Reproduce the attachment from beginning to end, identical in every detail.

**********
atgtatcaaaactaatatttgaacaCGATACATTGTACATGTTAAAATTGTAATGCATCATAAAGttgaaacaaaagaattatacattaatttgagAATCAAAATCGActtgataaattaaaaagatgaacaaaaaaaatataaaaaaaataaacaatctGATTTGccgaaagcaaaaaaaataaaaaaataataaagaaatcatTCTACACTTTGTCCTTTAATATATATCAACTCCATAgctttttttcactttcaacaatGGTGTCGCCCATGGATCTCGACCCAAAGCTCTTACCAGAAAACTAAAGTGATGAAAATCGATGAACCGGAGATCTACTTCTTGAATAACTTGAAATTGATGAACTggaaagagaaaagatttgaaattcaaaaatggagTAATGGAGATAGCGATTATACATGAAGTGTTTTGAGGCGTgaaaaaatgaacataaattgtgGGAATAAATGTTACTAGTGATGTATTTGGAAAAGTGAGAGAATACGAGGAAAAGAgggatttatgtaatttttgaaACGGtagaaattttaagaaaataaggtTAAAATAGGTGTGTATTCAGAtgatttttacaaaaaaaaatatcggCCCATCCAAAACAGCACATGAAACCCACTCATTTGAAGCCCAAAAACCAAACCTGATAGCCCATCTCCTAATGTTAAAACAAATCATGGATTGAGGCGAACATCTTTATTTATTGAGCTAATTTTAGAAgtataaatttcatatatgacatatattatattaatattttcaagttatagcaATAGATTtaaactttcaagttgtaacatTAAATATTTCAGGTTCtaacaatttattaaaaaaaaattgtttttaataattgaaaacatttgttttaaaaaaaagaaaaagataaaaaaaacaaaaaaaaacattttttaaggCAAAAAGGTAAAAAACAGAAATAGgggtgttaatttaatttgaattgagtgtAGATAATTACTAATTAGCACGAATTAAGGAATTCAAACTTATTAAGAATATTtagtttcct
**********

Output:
atgtatcaaaactaatatttgaacaCGATACATTGTACATGTTAAAATTGTAATGCATCATAAAGttgaaacaaaagaattatacattaatttgagAATCAAAATCGActtgataaattaaaaagatgaacaaaaaaaatataaaaaaaataaacaatctGATTTGccgaaagcaaaaaaaataaaaaaataataaagaaatcatTCTACACTTTGTCCTTTAATATATATCAACTCCATAgctttttttcactttcaacaatGGTGTCGCCCATGGATCTCGACCCAAAGCTCTTACCAGAAAACTAAAGTGATGAAAATCGATGAACCGGAGATCTACTTCTTGAATAACTTGAAATTGATGAACTggaaagagaaaagatttgaaattcaaaaatggagTAATGGAGATAGCGATTATACATGAAGTGTTTTGAGGCGTgaaaaaatgaacataaattgtgGGAATAAATGTTACTAGTGATGTATTTGGAAAAGTGAGAGAATACGAGGAAAAGAgggatttatgtaatttttgaaACGGtagaaattttaagaaaataaggtTAAAATAGGTGTGTATTCAGAtgatttttacaaaaaaaaatatcggCCCATCCAAAACAGCACATGAAACCCACTCATTTGAAGCCCAAAAACCAAACCTGATAGCCCATCTCCTAATGTTAAAACAAATCATGGATTGAGGCGAACATCTTTATTTATTGAGCTAATTTTAGAAgtataaatttcatatatgacatatattatattaatattttcaagttatagcaATAGATTtaaactttcaagttgtaacatTAAATATTTCAGGTTCtaacaatttattaaaaaaaaattgtttttaataattgaaaacatttgttttaaaaaaaagaaaaagataaaaaaaacaaaaaaaaacattttttaaggCAAAAAGGTAAAAAACAGAAATAGgggtgttaatttaatttgaattgagtgtAGATAATTACTAATTAGCACGAATTAAGGAATTCAAACTTATTAAGAATATTtagtttcct